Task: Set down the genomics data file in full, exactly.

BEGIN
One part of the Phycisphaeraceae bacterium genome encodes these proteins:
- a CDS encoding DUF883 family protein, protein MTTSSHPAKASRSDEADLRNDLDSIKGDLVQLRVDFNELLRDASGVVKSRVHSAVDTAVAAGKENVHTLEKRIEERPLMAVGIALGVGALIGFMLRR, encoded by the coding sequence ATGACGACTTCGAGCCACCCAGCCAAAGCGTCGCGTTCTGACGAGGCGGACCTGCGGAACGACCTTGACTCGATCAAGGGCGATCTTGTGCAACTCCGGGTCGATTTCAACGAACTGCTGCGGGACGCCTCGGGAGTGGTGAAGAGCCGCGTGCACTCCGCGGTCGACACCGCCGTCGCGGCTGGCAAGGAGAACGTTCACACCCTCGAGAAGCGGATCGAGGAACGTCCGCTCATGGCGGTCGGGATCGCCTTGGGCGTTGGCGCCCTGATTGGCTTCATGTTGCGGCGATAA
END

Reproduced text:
One part of the Phycisphaeraceae bacterium genome encodes these proteins:
- a CDS encoding DUF883 family protein, protein MTTSSHPAKASRSDEADLRNDLDSIKGDLVQLRVDFNELLRDASGVVKSRVHSAVDTAVAAGKENVHTLEKRIEERPLMAVGIALGVGALIGFMLRR, encoded by the coding sequence ATGACGACTTCGAGCCACCCAGCCAAAGCGTCGCGTTCTGACGAGGCGGACCTGCGGAACGACCTTGACTCGATCAAGGGCGATCTTGTGCAACTCCGGGTCGATTTCAACGAACTGCTGCGGGACGCCTCGGGAGTGGTGAAGAGCCGCGTGCACTCCGCGGTCGACACCGCCGTCGCGGCTGGCAAGGAGAACGTTCACACCCTCGAGAAGCGGATCGAGGAACGTCCGCTCATGGCGGTCGGGATCGCCTTGGGCGTTGGCGCCCTGATTGGCTTCATGTTGCGGCGATAA